Gran parte de nuestro sufrimiento es causado por las palabras que la gente nos dice o la forma en que manejamos de manera ineficaz las comunicaciones en nuestras relaciones más cercanas. Puede que no comprendan lo que estamos tratando de decir y pueden darnos por sentado al terminar nuestras oraciones por nosotros. Pueden desviar la conversación en otra dirección, como hizo Peter, en lugar de ocuparse de la esencia de lo que está diciendo. Aumenta nuestros sentimientos de soledad y aislamiento, lo que aumenta aún más nuestro sufrimiento. El sufrimiento a menudo es provocado por las palabras equivocadas que decimos, ya sean descorteses, falsas o violentas, si carecen de franqueza o comprensión, si carecen de compasión o intentan reconciliarse entre sí. Sin las palabras adecuadas que podamos pronunciar, sufriremos aún más. Esto es lo que Jesús le estaba diciendo a Pedro cuando dijo: "Hablas como lo hacen los seres humanos". Pedro se convirtió en un obstáculo para él, y Jesús necesita que hable como lo hace Dios. Necesitamos hablar como Dios lo hace, porque, al mirar a nuestro alrededor, nuestras familias y nuestra nación están llenas del tipo de habla humana que causa división y sufrimiento.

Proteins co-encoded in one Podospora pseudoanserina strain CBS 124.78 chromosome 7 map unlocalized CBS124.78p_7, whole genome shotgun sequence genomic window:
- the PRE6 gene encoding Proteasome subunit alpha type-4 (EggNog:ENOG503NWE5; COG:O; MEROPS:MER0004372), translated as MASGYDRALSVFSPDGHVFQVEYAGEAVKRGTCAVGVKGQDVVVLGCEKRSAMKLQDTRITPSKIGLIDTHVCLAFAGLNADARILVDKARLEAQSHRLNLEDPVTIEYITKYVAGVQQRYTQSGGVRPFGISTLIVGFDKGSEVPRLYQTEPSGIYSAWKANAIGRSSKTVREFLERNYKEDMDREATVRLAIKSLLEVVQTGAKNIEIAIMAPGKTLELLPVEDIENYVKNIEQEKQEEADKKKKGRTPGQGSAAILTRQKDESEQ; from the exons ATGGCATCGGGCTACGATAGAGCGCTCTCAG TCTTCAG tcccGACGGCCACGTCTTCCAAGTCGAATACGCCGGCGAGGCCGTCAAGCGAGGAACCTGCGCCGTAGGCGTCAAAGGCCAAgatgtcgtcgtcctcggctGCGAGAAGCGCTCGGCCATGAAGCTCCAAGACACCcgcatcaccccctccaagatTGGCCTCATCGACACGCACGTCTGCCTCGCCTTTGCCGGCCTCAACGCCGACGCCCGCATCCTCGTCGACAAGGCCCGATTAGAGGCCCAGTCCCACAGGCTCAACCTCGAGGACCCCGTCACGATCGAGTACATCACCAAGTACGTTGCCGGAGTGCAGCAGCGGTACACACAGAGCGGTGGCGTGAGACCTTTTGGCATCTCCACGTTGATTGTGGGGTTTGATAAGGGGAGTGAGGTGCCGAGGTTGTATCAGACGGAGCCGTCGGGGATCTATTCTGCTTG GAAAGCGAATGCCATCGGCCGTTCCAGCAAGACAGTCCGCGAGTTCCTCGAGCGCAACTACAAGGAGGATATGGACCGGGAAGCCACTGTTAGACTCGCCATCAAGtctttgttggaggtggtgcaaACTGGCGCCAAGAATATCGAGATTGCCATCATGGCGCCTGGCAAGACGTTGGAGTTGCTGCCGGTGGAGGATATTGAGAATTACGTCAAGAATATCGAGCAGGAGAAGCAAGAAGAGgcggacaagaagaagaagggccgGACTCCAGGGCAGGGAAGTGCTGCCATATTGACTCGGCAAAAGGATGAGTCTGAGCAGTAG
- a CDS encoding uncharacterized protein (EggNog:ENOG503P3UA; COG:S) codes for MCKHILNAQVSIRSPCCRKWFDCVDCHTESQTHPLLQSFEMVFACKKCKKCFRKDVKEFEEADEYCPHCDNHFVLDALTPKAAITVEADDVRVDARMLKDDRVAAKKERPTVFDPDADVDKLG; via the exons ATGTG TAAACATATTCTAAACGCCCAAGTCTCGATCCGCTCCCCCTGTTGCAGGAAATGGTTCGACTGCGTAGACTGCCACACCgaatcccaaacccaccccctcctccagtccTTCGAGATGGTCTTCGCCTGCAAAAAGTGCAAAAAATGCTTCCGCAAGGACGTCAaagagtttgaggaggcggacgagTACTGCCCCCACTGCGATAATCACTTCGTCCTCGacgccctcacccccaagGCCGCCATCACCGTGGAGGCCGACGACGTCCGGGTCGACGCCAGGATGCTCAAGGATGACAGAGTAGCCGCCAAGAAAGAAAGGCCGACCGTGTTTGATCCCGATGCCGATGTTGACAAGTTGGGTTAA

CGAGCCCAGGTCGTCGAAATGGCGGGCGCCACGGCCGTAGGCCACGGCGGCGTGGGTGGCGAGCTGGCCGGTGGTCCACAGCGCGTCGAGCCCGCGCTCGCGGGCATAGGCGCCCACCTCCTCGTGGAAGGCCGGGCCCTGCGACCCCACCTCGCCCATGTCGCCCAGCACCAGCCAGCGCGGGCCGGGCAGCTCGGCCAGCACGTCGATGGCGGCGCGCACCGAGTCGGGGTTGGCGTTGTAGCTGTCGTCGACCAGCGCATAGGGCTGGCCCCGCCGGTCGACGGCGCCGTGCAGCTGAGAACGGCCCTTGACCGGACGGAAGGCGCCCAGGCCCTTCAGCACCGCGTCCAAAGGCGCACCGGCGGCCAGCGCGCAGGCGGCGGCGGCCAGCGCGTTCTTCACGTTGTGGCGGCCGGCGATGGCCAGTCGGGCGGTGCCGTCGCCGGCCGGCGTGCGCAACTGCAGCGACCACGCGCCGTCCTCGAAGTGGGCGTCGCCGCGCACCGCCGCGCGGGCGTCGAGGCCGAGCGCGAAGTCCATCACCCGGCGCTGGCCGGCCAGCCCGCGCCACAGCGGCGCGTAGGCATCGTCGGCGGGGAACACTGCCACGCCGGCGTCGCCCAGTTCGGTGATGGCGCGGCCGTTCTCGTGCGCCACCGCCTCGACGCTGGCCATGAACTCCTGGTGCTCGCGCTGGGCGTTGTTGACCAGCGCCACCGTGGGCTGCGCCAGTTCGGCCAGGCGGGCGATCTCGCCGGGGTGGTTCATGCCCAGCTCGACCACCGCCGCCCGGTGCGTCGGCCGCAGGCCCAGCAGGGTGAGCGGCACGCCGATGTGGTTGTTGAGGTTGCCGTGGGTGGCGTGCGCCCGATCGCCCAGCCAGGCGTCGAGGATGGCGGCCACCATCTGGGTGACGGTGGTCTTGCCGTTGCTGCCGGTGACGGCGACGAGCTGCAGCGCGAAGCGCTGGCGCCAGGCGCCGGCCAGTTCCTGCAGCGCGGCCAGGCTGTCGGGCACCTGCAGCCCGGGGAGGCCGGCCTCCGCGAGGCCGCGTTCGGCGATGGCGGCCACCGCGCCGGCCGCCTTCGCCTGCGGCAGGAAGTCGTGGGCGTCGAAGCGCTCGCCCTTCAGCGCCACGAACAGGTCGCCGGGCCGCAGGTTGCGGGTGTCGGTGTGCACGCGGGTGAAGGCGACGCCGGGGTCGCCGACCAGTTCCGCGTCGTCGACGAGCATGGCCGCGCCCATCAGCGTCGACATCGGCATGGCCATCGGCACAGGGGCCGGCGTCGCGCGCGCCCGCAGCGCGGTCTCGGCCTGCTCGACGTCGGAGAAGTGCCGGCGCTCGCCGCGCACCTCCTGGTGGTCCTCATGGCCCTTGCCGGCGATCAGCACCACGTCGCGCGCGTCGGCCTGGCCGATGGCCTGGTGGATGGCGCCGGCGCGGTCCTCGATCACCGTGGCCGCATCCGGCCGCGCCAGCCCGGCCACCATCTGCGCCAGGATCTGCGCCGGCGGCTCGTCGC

Pedro no habría sido reprendido por Jesús si hubiera tratado de escucharlo mejor. Permanecer cerca en una postura de apertura y silencio le habría dado a Pedro una mejor oportunidad de entender lo que Jesús estaba diciendo. En momentos como estos, nuestras necesidades e inquietudes pasan a un segundo plano frente al más necesitado. Eso es perder la vida de uno por otro. Eso es perder la vida por el bien de otro. Después de escuchar a Jesús, Pedro pudo haber dicho palabras parecidas a las de Dios que transmitían perspicacia y comprensión. Cuando hablamos correctamente, somos sanados y sanamos al necesitado. Quien oye estas palabras de compasión sabe que realmente son amadas, realmente escuchadas, realmente comprendidas, y este se convierte en un momento de gran felicidad.

Escritura para la misa diaria

Primera lectura:

Lunes: (Jeremías 20) Me engañaste, oh SEÑOR, y yo me dejé engañar; eras demasiado fuerte para mí y triunfaste. Todo el día soy objeto de risa; todos se burlan de mí.